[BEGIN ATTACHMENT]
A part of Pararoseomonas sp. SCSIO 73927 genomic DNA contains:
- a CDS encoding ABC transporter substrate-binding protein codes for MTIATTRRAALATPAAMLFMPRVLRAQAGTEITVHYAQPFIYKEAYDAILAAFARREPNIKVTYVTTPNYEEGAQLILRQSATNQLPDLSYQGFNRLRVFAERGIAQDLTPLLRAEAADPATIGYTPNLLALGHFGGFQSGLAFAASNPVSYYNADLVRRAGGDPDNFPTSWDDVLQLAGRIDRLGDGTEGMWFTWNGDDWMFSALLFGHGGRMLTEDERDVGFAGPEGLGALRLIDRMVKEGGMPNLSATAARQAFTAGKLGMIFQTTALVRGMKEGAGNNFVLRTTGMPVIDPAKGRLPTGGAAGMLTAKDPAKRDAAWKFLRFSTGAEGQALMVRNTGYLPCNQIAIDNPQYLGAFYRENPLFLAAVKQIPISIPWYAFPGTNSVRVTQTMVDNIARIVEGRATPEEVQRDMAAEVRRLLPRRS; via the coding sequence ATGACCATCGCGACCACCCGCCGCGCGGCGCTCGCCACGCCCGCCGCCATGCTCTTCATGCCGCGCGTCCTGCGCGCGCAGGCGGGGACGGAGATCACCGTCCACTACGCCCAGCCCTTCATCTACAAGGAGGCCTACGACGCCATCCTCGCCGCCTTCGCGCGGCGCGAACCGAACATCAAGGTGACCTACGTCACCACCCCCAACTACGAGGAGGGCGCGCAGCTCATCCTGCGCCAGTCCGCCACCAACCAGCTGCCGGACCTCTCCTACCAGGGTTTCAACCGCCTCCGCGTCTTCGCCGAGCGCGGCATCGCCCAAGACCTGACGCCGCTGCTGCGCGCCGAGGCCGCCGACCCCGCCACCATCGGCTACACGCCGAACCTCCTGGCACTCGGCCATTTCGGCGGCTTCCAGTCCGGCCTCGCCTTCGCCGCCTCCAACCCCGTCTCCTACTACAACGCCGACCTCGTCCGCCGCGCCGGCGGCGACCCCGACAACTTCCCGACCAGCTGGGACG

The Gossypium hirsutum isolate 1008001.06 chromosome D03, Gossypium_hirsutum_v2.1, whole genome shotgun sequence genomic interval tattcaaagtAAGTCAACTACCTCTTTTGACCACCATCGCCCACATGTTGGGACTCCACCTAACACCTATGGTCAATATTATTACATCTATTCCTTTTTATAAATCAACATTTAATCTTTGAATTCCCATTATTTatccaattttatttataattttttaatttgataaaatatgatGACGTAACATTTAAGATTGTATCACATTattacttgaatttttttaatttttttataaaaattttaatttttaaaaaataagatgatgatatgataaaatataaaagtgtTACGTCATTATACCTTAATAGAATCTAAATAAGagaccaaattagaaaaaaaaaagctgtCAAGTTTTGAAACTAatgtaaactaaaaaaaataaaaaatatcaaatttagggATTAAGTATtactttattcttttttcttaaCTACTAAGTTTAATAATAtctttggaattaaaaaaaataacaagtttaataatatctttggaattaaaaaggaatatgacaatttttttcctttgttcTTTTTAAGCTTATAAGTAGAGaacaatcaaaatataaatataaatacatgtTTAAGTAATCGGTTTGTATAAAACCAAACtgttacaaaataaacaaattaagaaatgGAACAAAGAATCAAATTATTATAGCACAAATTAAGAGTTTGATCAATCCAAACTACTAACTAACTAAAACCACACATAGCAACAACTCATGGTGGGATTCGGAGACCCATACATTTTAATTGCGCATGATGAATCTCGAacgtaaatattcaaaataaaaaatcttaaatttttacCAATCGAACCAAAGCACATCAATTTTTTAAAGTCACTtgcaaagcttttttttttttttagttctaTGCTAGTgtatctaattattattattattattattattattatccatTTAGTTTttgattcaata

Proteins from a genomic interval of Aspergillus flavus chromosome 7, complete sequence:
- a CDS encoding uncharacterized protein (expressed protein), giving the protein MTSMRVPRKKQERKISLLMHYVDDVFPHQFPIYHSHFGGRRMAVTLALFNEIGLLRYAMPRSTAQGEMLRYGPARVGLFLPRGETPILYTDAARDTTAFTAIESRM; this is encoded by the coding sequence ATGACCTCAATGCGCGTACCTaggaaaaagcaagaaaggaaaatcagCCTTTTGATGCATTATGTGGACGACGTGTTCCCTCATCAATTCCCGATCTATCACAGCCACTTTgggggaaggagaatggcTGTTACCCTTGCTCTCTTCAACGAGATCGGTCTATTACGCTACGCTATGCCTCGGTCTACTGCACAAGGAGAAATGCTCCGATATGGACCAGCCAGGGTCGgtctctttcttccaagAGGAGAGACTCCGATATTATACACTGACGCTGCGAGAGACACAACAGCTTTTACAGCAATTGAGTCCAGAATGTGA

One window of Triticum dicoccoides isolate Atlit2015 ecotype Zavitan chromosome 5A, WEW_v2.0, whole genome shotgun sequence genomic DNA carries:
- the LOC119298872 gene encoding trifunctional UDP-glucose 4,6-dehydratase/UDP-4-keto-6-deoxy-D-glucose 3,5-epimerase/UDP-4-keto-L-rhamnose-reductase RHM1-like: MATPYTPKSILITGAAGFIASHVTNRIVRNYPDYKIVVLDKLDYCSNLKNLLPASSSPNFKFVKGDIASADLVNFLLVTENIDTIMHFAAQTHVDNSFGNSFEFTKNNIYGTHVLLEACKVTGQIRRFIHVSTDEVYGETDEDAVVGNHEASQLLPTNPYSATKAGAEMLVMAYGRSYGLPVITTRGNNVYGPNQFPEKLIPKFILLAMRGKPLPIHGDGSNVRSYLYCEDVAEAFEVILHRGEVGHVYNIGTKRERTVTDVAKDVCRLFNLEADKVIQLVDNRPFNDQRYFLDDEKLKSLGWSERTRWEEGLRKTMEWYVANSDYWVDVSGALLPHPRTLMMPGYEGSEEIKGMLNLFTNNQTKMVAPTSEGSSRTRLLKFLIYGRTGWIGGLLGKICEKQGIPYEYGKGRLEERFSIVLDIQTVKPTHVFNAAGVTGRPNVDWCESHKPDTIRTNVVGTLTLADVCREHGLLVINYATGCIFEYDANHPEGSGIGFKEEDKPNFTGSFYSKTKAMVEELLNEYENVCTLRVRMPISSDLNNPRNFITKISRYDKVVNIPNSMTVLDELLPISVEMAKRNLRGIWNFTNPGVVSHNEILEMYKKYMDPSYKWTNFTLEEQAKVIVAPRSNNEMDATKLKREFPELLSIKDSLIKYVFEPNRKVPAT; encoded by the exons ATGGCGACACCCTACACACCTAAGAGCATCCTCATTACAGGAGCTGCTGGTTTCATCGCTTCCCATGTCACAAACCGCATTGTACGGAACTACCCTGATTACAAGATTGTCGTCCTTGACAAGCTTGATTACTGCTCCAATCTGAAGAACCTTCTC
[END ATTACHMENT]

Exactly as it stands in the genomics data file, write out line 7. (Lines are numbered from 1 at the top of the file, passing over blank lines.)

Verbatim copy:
- the LOC119298872 gene encoding trifunctional UDP-glucose 4,6-dehydratase/UDP-4-keto-6-deoxy-D-glucose 3,5-epimerase/UDP-4-keto-L-rhamnose-reductase RHM1-like: MATPYTPKSILITGAAGFIASHVTNRIVRNYPDYKIVVLDKLDYCSNLKNLLPASSSPNFKFVKGDIASADLVNFLLVTENIDTIMHFAAQTHVDNSFGNSFEFTKNNIYGTHVLLEACKVTGQIRRFIHVSTDEVYGETDEDAVVGNHEASQLLPTNPYSATKAGAEMLVMAYGRSYGLPVITTRGNNVYGPNQFPEKLIPKFILLAMRGKPLPIHGDGSNVRSYLYCEDVAEAFEVILHRGEVGHVYNIGTKRERTVTDVAKDVCRLFNLEADKVIQLVDNRPFNDQRYFLDDEKLKSLGWSERTRWEEGLRKTMEWYVANSDYWVDVSGALLPHPRTLMMPGYEGSEEIKGMLNLFTNNQTKMVAPTSEGSSRTRLLKFLIYGRTGWIGGLLGKICEKQGIPYEYGKGRLEERFSIVLDIQTVKPTHVFNAAGVTGRPNVDWCESHKPDTIRTNVVGTLTLADVCREHGLLVINYATGCIFEYDANHPEGSGIGFKEEDKPNFTGSFYSKTKAMVEELLNEYENVCTLRVRMPISSDLNNPRNFITKISRYDKVVNIPNSMTVLDELLPISVEMAKRNLRGIWNFTNPGVVSHNEILEMYKKYMDPSYKWTNFTLEEQAKVIVAPRSNNEMDATKLKREFPELLSIKDSLIKYVFEPNRKVPAT; encoded by the exons ATGGCGACACCCTACACACCTAAGAGCATCCTCATTACAGGAGCTGCTGGTTTCATCGCTTCCCATGTCACAAACCGCATTGTACGGAACTACCCTGATTACAAGATTGTCGTCCTTGACAAGCTTGATTACTGCTCCAATCTGAAGAACCTTCTC